Book Review: 'Bertie Mee: Arsenal's Officer and Gentleman'

Last updated : 25 May 2005 By Brian Dawes

Let there be no doubt that Bertie Mee provided the foundation on which the modern Arsenal was built, despite his being an unexpected appointment as manager following the disastrous reign of Billy Wright. At the time Mee's promotion from physiotherapist to manager was as unexpected as it might have been back in 1996 had Gary Lewin been appointed as successor to Bruce Rioch. Arsenal were struggling at the time Mee took over and just why they were having problems is neatly put into context by a chapter quite aptly entitled the ‘Big Sleep'. This concisely assesses the mess the Club was in when he took control, but also explains how a once pioneering Club fell to those particular depths.

Bertie had a Footballing career which if anything was even less auspicious than Arsene Wenger's. This, his upbringing, his Army background and later his pioneering work in the Health Services, before running Arsenal's treatment room went a long way in determining the style with which he managed. He was already a leader in his field when he took over the mangers job but that was not broadly appreciated outside his immediate professional circles. Such an unusual route to football management might have made his subsequent success seem even less probable. However his natural ability to organise meticulously and control emphatically were crucial. As was his ability to make clever appointments and then both listen to his colleagues and to trust them.

Ironically Mee's strengths as a manager were also his weaknesses and although pretty well everyone respected the man, he was clearly not universally loved. Which for me makes this particular biography all the more interesting and entertaining. Throw-away descriptions, such as Leeds United being likened to the Daleks, the infamous Lazio street battle, how Frank McLintock came to leave us, the key games, the transfers that never happened, Charlie George almost joining the Scum, the various team cliques, the rows, the divisive wage structure, the comings and goings of players and coaches plus his life and career outside Arsenal. Not to mention the how, why and when it all went pear-shaped for Bertie at Highbury. It's all in here and presented in a very readable format.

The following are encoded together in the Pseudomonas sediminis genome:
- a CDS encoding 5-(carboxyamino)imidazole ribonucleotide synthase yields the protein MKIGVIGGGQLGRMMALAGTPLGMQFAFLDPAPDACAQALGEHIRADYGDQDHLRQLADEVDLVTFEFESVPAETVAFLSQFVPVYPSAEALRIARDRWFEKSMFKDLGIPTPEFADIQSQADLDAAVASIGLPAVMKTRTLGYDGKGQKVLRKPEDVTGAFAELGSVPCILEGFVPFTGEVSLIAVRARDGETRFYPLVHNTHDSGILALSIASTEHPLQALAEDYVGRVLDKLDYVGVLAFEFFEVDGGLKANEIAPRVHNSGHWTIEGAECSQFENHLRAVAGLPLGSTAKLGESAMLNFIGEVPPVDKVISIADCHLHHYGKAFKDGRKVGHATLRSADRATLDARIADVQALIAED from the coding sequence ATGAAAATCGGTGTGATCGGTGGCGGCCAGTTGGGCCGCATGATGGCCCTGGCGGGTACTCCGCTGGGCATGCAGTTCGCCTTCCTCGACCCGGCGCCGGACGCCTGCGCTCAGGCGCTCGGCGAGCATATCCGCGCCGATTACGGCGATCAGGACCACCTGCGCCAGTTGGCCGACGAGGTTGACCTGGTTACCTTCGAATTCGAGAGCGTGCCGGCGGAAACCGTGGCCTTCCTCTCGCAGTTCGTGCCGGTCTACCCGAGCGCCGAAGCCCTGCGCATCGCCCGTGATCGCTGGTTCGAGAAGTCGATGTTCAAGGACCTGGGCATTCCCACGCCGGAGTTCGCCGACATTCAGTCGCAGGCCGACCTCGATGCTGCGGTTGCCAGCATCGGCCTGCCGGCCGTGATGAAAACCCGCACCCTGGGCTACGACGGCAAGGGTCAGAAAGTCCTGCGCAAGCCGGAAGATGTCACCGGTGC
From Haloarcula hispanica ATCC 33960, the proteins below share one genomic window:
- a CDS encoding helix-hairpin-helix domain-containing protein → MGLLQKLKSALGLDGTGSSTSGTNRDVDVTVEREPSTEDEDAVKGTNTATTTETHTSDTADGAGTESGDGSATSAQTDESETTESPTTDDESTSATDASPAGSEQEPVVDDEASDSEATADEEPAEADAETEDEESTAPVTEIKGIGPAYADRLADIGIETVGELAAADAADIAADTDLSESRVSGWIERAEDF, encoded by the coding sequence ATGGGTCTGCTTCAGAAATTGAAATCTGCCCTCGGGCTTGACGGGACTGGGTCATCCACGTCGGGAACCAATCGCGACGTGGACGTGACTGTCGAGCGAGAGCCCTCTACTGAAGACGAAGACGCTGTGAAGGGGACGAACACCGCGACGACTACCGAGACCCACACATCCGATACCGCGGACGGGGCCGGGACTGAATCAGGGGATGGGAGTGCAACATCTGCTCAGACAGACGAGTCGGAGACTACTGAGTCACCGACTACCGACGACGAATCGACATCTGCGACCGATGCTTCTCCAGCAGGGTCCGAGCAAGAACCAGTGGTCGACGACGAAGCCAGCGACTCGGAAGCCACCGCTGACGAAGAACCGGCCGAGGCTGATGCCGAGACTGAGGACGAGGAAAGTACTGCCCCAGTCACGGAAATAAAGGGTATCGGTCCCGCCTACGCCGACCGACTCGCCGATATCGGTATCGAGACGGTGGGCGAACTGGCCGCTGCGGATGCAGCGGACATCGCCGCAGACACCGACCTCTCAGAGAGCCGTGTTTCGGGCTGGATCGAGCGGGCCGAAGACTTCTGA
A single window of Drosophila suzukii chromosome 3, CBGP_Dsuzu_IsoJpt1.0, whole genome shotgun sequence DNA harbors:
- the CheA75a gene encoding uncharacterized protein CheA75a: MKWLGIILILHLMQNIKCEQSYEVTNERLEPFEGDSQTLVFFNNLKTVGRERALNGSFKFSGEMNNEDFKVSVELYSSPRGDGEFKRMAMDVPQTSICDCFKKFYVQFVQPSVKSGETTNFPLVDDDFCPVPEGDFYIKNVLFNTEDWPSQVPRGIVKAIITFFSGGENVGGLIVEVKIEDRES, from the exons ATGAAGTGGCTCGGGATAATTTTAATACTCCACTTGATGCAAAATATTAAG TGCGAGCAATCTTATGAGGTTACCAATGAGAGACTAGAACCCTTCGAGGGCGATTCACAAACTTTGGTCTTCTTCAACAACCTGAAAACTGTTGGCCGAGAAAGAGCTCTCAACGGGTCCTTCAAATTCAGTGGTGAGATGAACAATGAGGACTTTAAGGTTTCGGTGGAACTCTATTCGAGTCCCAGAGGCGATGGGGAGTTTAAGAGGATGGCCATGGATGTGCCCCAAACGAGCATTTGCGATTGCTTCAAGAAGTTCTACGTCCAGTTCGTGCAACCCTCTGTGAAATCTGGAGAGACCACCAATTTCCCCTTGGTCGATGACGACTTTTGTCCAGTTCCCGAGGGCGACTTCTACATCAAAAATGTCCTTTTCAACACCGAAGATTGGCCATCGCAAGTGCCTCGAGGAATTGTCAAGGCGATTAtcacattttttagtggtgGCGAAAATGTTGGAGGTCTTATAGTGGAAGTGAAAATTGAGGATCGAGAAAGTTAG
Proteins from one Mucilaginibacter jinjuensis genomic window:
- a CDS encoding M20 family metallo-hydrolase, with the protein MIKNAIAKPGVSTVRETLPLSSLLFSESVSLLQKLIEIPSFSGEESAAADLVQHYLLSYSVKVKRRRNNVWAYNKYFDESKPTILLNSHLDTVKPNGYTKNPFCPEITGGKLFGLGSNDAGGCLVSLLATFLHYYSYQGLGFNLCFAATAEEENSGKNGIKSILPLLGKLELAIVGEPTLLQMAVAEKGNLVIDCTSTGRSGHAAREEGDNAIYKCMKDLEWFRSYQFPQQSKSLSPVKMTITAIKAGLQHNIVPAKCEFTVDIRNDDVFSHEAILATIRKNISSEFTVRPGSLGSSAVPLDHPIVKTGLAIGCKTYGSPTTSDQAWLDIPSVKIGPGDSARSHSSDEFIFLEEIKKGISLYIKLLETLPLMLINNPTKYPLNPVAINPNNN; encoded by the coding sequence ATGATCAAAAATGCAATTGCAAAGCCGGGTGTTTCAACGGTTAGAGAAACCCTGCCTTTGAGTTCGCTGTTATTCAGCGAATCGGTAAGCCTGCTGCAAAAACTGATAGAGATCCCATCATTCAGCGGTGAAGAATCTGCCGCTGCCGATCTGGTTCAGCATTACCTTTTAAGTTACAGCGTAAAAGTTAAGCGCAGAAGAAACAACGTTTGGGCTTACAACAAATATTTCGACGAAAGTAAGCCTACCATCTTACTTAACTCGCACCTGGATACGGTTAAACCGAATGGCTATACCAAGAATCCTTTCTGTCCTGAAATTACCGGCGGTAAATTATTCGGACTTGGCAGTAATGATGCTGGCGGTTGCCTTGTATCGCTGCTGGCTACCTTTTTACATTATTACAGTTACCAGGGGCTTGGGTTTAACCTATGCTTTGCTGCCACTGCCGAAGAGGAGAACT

This is a story about a small man who had a huge impact, a man described as dapper, modest, humane, caring, communicative, fair, organised, consistent, authoritative but above all disciplined.

The fact that he'd been running the treatment room meant he already had an advantageous insight into the players he inherited from the lackadaisical Billy Wright. But that wasn't why he succeeded in transforming both a team and a Club into a successful professional outfit.

If you enjoyed David Tossell's previous Arsenal book ‘Seventy-One Guns' you'll enjoy this one, if you appreciate biographies and are an Arsenal fan this title will be right up your street. If like me you waited 17 long years for the Gunners to win anything you'll already know how much we all owe Bertie Mee but seeing is reafirmed does no harm whatsoever. The considerable research required for the author's earlier title presumably prompted the possibility of this ‘spin-off' and as a result we have the very welcome and pleasurable biography of one of The Arsenal's undervalued heroes, namely Bertie Mee.

Bertie Mee - Arsenal's Officer and Gentleman by David Tossell
Price £16.99
ISBN 1 84018 945 2
Published by Mainstream Publishing